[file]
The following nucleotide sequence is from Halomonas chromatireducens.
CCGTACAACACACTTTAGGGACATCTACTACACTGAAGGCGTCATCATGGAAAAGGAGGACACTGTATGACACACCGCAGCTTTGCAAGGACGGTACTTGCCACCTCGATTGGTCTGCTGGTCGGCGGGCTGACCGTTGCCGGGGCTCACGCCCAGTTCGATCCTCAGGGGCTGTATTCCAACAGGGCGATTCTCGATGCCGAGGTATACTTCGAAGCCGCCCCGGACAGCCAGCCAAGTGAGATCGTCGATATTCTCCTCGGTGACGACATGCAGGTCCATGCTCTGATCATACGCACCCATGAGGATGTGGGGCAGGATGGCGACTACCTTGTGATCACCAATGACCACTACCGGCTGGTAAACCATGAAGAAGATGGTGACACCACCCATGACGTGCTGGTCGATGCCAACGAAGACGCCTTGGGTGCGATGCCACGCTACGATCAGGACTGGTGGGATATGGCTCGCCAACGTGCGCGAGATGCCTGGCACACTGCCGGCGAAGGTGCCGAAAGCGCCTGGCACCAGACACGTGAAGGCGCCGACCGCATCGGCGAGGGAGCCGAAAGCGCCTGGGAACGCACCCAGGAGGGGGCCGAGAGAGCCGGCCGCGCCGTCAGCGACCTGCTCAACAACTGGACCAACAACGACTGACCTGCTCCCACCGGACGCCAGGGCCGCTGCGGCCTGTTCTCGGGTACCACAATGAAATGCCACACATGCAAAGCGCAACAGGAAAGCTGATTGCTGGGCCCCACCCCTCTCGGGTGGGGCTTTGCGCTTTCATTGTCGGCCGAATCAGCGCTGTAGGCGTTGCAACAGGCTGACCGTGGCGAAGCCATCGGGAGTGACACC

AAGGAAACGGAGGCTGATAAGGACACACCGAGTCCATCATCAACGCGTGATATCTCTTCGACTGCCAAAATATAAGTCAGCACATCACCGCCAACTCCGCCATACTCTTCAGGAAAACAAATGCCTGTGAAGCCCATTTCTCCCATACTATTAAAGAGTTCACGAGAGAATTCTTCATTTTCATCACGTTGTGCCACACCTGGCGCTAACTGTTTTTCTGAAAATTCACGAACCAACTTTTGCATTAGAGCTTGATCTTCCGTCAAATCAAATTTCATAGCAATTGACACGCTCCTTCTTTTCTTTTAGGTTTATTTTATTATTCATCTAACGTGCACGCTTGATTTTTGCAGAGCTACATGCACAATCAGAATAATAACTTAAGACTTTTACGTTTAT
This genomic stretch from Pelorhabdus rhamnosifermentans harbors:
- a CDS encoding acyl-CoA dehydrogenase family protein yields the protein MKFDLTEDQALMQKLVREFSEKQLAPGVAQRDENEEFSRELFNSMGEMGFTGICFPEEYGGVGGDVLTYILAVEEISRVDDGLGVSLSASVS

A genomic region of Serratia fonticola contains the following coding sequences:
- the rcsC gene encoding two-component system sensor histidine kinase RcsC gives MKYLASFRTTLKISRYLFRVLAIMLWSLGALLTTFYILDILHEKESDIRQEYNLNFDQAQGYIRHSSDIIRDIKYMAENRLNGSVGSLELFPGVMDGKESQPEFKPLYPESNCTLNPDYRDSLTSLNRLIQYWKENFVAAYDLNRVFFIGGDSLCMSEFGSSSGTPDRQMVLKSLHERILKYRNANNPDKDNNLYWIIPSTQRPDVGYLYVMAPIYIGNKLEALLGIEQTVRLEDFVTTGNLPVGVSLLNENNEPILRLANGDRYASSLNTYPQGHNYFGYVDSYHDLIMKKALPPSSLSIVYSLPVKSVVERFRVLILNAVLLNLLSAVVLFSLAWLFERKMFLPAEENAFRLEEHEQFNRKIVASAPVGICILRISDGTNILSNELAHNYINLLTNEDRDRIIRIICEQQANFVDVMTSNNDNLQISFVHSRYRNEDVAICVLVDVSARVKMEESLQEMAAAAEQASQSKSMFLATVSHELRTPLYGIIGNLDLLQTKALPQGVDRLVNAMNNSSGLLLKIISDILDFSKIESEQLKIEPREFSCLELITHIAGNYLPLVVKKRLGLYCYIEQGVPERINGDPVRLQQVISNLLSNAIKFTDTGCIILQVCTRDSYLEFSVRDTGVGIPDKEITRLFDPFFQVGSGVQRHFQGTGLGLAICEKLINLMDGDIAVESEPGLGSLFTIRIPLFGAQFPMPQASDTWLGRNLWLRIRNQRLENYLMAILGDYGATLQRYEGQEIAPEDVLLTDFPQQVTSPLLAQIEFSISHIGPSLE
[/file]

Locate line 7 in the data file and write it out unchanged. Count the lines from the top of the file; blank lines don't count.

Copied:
- the rcsC gene encoding two-component system sensor histidine kinase RcsC gives MKYLASFRTTLKISRYLFRVLAIMLWSLGALLTTFYILDILHEKESDIRQEYNLNFDQAQGYIRHSSDIIRDIKYMAENRLNGSVGSLELFPGVMDGKESQPEFKPLYPESNCTLNPDYRDSLTSLNRLIQYWKENFVAAYDLNRVFFIGGDSLCMSEFGSSSGTPDRQMVLKSLHERILKYRNANNPDKDNNLYWIIPSTQRPDVGYLYVMAPIYIGNKLEALLGIEQTVRLEDFVTTGNLPVGVSLLNENNEPILRLANGDRYASSLNTYPQGHNYFGYVDSYHDLIMKKALPPSSLSIVYSLPVKSVVERFRVLILNAVLLNLLSAVVLFSLAWLFERKMFLPAEENAFRLEEHEQFNRKIVASAPVGICILRISDGTNILSNELAHNYINLLTNEDRDRIIRIICEQQANFVDVMTSNNDNLQISFVHSRYRNEDVAICVLVDVSARVKMEESLQEMAAAAEQASQSKSMFLATVSHELRTPLYGIIGNLDLLQTKALPQGVDRLVNAMNNSSGLLLKIISDILDFSKIESEQLKIEPREFSCLELITHIAGNYLPLVVKKRLGLYCYIEQGVPERINGDPVRLQQVISNLLSNAIKFTDTGCIILQVCTRDSYLEFSVRDTGVGIPDKEITRLFDPFFQVGSGVQRHFQGTGLGLAICEKLINLMDGDIAVESEPGLGSLFTIRIPLFGAQFPMPQASDTWLGRNLWLRIRNQRLENYLMAILGDYGATLQRYEGQEIAPEDVLLTDFPQQVTSPLLAQIEFSISHIGPSLE